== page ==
Michigan steps up fight against opioid addiction

Michael Gerstein
The Detroit News

Lansing — Lt. Gov. Brian Calley signed a 10-bill package Wednesday aimed at reducing Michigan’s rapidly growing opioid addiction by requiring doctors and the state to better track and control the flow of opioid-based prescription drugs.

Calley signed six bills that will collectively require doctors to use a new online prescription tracking state database, set up a legitimate doctor-patient relationship and limit the number of pills dispensed in a given seven-day period. It comes as the number of heroin and prescription opioid overdose deaths in Michigan has doubled during the past five years.

Health and addiction experts have long urged the medical industry to adopt new prescription opioid standards. Many heroin addicts start out using legal painkillers first, and even people who take such drugs as directed by a doctor can still wind up addicted.

Calley and other public officials have called for legislation to stop “pill mills,” or unscrupulous doctors who authorize too many prescription painkillers and end up feeding addiction.

“It’s now claiming more lives than car accidents each year,” Calley said at a Wednesday press conference.

In 2015, 1,275 people died from heroin and opioid-related overdoses — 884 were caused by prescription opioids and another 391 from heroin, according to the most recent data from the state Department of Health and Human Services.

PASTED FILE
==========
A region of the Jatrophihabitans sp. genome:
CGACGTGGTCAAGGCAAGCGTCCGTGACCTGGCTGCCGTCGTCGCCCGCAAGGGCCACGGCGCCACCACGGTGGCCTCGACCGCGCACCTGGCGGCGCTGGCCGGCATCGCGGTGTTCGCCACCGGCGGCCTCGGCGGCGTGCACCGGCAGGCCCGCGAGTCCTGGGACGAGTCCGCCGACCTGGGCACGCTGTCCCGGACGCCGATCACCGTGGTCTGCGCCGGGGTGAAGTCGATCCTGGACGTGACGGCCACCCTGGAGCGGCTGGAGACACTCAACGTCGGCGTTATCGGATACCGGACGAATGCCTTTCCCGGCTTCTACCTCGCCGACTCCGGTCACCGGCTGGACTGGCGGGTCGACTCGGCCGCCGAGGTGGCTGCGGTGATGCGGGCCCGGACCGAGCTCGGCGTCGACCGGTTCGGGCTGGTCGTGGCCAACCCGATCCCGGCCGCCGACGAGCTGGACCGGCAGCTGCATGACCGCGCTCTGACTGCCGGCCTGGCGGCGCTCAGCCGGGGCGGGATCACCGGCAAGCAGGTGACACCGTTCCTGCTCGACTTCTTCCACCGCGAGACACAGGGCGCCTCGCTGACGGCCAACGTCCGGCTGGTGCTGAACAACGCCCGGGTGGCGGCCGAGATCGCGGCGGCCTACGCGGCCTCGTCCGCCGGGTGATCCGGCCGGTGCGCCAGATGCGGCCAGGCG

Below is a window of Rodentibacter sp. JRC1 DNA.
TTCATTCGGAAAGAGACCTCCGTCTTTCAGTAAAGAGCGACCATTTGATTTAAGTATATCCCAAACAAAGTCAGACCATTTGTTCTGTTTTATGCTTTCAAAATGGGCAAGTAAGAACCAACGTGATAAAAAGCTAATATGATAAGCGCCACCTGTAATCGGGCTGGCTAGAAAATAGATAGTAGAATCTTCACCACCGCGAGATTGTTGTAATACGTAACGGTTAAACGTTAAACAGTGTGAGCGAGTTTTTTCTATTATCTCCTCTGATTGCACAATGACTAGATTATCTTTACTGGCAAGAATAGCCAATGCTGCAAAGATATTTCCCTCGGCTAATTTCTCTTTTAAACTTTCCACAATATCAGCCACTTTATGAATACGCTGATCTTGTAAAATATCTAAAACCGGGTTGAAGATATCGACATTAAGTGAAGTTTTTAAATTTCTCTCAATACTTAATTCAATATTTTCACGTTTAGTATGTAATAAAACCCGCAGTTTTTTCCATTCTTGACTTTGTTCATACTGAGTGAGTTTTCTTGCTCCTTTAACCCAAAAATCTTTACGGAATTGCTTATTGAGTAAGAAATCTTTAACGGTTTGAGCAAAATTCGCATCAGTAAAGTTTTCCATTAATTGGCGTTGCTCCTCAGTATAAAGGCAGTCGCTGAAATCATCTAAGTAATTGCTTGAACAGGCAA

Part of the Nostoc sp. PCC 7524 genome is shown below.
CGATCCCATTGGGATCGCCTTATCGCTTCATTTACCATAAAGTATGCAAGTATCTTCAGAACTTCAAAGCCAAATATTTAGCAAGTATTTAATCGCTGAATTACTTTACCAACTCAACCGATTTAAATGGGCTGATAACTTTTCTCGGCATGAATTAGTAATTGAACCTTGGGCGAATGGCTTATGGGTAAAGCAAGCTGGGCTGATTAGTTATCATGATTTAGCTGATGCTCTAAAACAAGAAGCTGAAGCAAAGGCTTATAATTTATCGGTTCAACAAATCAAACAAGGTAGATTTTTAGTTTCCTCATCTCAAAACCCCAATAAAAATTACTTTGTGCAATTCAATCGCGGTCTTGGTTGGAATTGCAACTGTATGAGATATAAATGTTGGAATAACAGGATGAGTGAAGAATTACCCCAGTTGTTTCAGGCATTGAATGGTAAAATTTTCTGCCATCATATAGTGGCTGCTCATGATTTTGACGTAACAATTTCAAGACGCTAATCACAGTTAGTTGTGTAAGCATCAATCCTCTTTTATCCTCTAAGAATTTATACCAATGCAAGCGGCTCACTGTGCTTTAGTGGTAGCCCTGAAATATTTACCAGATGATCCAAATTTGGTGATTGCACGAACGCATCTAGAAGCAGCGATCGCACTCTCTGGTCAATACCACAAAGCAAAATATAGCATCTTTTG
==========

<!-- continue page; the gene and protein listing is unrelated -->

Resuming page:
By comparison, 963 people died in car accidents in 2015, according to the Michigan State Police.

The 2015 heroin and prescription opioid overdose deaths represented a nearly 100 percent increase over the 639 deaths in 2010 — 195 from heroin overdoses and another 444 from prescription opioid overdoses.

“This will make a huge difference. It’s about earlier detection and prevention,” Calley said about the legislation.

“We’ve done a lot of great work to try and save lives after a person becomes addicted,” said the lieutenant governor, who chairs Gov. Rick Snyder’s task force on opioids. “What we’re doing now is the work to prevent the addiction from happening in the first place and to detect it earlier in the process and get ahead of this epidemic.”

In overall Michigan drug poisonings, 1,981 people died in 2015, according to the state, a 12 percent rise from the 1,745 fatalities from the year before.

What legislation does

One of the bills Calley signed Wednesday was by Sen. Tanya Schuitmaker, R-Lawton, and requires that doctors review a patient’s history on a new online database called MAPS before prescribing opioids. The measure was recommended by Snyder’s task force.

Calley said Schuitmaker’s bill is “very central to making progress in the fight against the addiction epidemic that has swept across this state and across the nation.”

He also praised a bill from state Rep. Andy Schor, D-Lansing, for expanding treatment options for Medicaid recipients in need of opioid addiction help. Lawmakers need to keep working to expand treatment, “but it seems like there’s never enough,” Calley said.

“At the end of the day, the most important aspect for whether a person recovers, the first thing is wanting to get better. And there’s so much more awareness today; there’s so much more acceptance among people to seek treatment than what we saw a few years ago. That makes me hopeful that we can turn this around.”

A related bill from Sen. Dale Zorn, R-Ida, requires the state to record opioid prescriptions in MAPS in an effort to keep tabs on doctors who prescribe too much. It’s also meant to help doctors know when patients are hopping from office to office to get too many pills.